75 Citations (Scopus)


Some models of loan default are binary, simply modelling the probability of default, while others go further and model the extent of default (eg number of outstanding payments; amount of arrears). The double-hurdle model, originally due to Cragg (Econometrica, 1971), and conventionally applied to household consumption or labour supply decisions, contains two equations, one which determines whether or not a customer is a potential defaulter (the ‘first hurdle’), and the other which determines the extent of default. In separating these two processes, the model recognizes that there exists a subset of the observed non-defaulters who would never default whatever their circumstances. A Box-Cox transformation applied to the dependent variable is a useful generalization to the model. Estimation is relatively easy using the Maximum Likelihood routine available in STATA. The model is applied to a sample of 2515 loan applicants for whom loans were approved, a sizeable proportion of whom defaulted in varying degrees. The dependent variables used are amount in arrears and number of days in arrears. The value of the hurdle approach is confirmed by finding that certain key explanatory variables have very different effects between the two equations. Most notably, the effect of loan amount is strongly positive on arrears, while being U-shaped on the probability of default. The former effect is seriously under-estimated when the first hurdle is ignored.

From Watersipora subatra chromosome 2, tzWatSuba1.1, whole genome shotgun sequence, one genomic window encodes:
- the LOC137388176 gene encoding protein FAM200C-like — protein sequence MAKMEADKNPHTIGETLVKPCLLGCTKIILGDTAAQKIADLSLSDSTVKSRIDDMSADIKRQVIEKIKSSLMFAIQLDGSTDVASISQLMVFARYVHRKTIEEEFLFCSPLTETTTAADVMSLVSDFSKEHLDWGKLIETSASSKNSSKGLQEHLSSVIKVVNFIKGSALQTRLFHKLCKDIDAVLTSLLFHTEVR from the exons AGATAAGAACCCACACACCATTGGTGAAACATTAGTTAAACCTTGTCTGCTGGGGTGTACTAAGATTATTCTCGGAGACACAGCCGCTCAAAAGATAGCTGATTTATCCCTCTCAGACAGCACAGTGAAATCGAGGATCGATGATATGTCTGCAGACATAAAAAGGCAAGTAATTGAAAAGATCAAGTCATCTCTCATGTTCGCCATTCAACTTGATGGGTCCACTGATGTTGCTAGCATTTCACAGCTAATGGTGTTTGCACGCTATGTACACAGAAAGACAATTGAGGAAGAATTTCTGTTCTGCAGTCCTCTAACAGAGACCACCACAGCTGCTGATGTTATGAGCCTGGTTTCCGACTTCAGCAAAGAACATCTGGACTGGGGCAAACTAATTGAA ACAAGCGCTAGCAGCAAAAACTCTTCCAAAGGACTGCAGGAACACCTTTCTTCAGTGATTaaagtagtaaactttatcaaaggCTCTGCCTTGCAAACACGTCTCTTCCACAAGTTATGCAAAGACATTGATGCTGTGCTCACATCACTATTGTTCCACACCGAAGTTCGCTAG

Original languageEnglish
Pages (from-to)1063-1071
Number of pages9
JournalJournal of the Operational Research Society
Publication statusPublished - Sep 2005

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